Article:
Image: RONALD L. HOLLE, University of Illinois Cloud Catalog
Richard Brill, a professor at Honolulu Community College, gives this answer:
It is the thickness, or height of clouds, that makes them look gray. Clouds are made of tiny droplets of water or ice. They are formed when water vapor condenses within pockets of rising air. Under the right conditions, the air continues to be uplifted, causing the cloud to build higher and higher.
The tiny water droplets and ice crystals in clouds are just the right size to scatter all colors of light, compared with the smaller molecules of air that scatter blue light most effectively. When light contains all colors, we perceive it as white.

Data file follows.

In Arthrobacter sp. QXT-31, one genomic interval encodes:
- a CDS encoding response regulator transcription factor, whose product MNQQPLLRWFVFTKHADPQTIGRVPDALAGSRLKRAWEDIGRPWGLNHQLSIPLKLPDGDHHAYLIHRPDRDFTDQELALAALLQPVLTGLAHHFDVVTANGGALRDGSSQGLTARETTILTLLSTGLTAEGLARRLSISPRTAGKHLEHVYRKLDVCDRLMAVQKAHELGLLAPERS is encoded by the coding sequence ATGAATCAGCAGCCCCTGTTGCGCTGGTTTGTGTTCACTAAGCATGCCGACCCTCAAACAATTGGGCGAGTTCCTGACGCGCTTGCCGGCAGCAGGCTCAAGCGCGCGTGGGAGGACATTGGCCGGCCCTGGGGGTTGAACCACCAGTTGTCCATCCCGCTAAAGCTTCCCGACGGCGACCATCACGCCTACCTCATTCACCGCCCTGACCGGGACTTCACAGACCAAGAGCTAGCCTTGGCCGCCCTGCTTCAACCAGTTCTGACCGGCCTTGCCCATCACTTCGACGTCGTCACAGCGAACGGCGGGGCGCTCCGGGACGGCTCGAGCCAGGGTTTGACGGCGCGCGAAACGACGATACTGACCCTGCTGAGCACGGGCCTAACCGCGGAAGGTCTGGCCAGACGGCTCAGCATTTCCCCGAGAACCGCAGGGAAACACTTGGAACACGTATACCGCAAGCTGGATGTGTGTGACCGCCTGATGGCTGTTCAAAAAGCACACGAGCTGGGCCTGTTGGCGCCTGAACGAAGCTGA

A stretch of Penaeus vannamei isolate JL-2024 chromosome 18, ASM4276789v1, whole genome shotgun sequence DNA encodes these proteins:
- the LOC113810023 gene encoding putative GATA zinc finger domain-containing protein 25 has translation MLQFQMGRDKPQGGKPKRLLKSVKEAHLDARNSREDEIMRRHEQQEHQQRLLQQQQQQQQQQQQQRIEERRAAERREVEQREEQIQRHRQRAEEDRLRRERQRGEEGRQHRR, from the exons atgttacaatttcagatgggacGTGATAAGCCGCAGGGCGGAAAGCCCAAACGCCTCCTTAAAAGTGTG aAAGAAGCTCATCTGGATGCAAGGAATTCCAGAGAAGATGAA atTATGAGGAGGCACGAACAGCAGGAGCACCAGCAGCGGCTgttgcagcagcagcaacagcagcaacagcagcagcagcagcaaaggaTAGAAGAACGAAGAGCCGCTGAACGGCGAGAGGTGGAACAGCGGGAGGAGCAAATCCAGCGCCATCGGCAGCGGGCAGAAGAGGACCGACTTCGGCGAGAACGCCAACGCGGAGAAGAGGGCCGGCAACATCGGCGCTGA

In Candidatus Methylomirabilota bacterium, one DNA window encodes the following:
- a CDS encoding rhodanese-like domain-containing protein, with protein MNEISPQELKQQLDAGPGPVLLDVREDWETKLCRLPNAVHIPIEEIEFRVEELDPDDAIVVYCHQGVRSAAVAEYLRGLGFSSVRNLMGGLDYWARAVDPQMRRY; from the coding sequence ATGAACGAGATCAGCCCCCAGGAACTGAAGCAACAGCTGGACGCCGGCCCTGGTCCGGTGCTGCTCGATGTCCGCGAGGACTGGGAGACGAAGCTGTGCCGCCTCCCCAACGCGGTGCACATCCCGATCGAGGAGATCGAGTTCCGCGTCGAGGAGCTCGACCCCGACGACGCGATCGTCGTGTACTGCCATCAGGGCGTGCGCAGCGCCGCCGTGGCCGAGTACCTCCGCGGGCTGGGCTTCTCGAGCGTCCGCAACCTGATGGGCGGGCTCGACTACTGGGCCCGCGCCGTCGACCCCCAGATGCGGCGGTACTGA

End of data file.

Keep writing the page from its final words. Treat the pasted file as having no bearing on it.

When clouds are thin, they let a large portion of the light through and appear white. But like any objects that transmit light, the thicker they are, the less light makes it through. As their thickness increases, the bottoms of clouds look darker but still scatter all colors. We perceive this as gray. If you look carefully, you will notice that the relatively flat bottoms of clouds are always a little grayer than their sides. The taller the clouds become, the grayer their bottoms look.
Answer originally posted January 24, 2000.